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dc.contributor.authorScileppi, Elyse  Concept link
dc.contributor.authorDonnelly, Jeffrey P.  Concept link
dc.date.accessioned2007-09-06T16:24:02Z
dc.date.available2007-09-06T16:24:02Z
dc.date.issued2007-06-21
dc.identifier.citationGeochemistry Geophysics Geosystems 8 (2007): Q06011en
dc.identifier.urihttps://hdl.handle.net/1912/1786
dc.descriptionAuthor Posting. © American Geophysical Union, 2007. This article is posted here by permission of American Geophysical Union for personal use, not for redistribution. The definitive version was published in Geochemistry Geophysics Geosystems 8 (2007): Q06011, doi:10.1029/2006GC001463.en
dc.description.abstractEvidence of historical landfalling hurricanes and prehistoric storms has been recovered from backbarrier environments in the New York City area. Overwash deposits correlate with landfalls of the most intense documented hurricanes in the area, including the hurricanes of 1893, 1821, 1788, and 1693 A.D. There is little evidence of intense hurricane landfalls in the region for several hundred years prior to the late 17th century A.D. The apparent increase in intense hurricane landfalls around 300 years ago occurs during the latter half of the Little Ice Age, a time of lower tropical sea surface temperatures. Multiple washovers laid down between ~2200 and 900 cal yr B.P. suggest an interval of frequent intense hurricane landfalls in the region. Our results provide preliminary evidence that fluctuations in intense hurricane landfall in the northeastern United States were roughly synchronous with hurricane landfall fluctuations observed for the Caribbean and Gulf Coast, suggesting North Atlantic–wide changes in hurricane activity.en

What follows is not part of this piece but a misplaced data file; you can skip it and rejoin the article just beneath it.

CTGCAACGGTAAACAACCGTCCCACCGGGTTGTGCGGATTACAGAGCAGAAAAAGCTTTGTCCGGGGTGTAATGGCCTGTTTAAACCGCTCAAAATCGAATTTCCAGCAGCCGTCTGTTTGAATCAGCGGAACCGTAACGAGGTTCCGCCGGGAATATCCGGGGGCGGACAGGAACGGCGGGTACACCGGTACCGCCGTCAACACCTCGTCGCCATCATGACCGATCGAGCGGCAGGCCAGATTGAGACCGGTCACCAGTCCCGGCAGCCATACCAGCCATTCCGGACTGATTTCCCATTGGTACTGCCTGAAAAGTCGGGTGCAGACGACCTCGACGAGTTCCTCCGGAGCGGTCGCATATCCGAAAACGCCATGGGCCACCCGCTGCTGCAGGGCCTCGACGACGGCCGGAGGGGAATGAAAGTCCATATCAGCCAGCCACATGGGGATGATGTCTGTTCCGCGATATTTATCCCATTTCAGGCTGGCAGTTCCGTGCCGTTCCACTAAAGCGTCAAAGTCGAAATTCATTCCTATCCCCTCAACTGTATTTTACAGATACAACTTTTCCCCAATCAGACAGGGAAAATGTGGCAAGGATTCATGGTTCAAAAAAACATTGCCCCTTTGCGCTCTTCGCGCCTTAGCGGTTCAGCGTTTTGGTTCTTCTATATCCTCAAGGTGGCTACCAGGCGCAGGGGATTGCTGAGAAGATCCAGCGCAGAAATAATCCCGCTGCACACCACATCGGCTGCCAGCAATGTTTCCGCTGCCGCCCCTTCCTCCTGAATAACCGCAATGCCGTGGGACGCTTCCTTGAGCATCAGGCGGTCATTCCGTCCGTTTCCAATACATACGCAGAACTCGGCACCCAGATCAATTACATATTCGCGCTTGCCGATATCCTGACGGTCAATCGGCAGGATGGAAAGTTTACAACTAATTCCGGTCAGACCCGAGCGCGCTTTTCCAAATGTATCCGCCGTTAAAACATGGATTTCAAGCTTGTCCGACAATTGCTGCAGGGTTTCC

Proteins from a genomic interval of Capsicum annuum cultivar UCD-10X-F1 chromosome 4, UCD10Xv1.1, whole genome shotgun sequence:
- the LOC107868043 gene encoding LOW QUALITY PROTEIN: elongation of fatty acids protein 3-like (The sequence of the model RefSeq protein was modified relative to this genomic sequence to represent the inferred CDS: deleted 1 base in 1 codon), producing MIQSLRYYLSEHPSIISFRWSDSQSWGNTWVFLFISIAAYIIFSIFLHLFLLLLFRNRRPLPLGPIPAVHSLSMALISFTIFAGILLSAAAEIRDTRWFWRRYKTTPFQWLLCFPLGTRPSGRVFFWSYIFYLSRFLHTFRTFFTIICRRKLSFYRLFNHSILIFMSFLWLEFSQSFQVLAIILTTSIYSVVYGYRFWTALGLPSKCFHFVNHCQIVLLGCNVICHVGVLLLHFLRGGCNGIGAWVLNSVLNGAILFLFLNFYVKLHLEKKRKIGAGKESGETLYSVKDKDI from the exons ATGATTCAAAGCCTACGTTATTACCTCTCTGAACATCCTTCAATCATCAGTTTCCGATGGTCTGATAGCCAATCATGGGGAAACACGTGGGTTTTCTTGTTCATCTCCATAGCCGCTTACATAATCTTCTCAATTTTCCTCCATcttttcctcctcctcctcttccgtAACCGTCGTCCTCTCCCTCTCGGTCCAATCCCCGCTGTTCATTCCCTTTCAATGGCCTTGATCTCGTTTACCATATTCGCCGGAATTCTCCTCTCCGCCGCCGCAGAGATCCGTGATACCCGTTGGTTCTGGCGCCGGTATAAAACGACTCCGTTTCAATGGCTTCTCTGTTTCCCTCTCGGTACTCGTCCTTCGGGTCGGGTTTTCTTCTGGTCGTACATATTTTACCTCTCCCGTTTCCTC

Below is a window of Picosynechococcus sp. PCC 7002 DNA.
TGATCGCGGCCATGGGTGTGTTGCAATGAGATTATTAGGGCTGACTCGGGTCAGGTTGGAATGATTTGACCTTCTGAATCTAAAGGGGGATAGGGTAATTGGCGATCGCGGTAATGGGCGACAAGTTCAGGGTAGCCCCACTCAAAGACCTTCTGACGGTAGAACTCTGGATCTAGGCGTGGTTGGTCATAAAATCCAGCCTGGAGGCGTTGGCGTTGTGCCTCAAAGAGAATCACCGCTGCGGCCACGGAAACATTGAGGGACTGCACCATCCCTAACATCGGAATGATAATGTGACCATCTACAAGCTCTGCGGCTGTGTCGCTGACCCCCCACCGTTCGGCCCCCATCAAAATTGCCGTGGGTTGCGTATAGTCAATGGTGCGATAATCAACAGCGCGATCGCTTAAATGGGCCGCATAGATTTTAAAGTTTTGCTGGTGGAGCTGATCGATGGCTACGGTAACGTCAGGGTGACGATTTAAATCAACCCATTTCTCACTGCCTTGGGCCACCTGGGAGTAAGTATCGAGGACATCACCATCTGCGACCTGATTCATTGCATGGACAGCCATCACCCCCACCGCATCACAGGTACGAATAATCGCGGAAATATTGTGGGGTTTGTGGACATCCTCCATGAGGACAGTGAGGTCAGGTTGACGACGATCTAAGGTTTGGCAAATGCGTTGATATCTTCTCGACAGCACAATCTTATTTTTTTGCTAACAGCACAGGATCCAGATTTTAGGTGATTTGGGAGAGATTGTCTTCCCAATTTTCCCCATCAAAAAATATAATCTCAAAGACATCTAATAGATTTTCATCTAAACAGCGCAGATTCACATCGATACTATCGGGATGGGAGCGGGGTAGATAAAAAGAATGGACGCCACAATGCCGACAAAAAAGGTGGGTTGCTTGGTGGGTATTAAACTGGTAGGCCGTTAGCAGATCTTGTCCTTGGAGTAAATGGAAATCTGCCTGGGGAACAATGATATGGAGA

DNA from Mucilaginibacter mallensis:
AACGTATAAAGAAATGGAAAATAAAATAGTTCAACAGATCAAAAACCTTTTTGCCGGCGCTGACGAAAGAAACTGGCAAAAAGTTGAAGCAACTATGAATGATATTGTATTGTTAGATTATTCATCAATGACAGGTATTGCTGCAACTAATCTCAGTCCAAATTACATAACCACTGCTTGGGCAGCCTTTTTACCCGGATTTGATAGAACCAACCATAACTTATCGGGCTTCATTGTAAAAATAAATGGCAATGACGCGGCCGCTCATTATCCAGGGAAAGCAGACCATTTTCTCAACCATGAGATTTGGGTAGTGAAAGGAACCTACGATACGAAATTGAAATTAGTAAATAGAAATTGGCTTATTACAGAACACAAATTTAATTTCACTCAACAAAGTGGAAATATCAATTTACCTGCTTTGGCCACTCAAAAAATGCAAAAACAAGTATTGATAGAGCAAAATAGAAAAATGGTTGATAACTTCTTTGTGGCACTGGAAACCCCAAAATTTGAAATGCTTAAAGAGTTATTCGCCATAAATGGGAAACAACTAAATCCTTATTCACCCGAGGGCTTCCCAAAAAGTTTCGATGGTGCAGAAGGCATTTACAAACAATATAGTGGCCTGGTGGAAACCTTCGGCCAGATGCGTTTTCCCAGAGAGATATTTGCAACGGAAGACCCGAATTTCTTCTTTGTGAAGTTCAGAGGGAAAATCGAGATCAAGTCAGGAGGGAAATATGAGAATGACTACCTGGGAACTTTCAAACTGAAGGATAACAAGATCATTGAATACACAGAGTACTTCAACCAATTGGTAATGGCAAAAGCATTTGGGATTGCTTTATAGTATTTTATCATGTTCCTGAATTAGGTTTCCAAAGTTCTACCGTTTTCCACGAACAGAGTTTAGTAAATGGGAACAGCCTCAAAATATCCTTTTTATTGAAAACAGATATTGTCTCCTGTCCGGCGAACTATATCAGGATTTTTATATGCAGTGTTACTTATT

dc.description.sponsorshipGrants from the National Science Foundation (EAR 0519118), Risk Prediction Initiative at the Bermuda Biological Station for Research, and the Coastal Ocean Institute of Woods Hole Oceanographic Institution supported this research.en
dc.format.mimetypeapplication/pdf
dc.language.isoen_USen
dc.publisherAmerican Geophysical Unionen
dc.relation.urihttps://doi.org/10.1029/2006GC001463
dc.subjectHurricaneen
dc.subjectClimateen
dc.subjectCoastal geologyen
dc.subjectSalt marshen
dc.subjectSedimentationen
dc.subjectNew Yorken
dc.titleSedimentary evidence of hurricane strikes in western Long Island, New Yorken
dc.typeArticleen
dc.identifier.doi10.1029/2006GC001463


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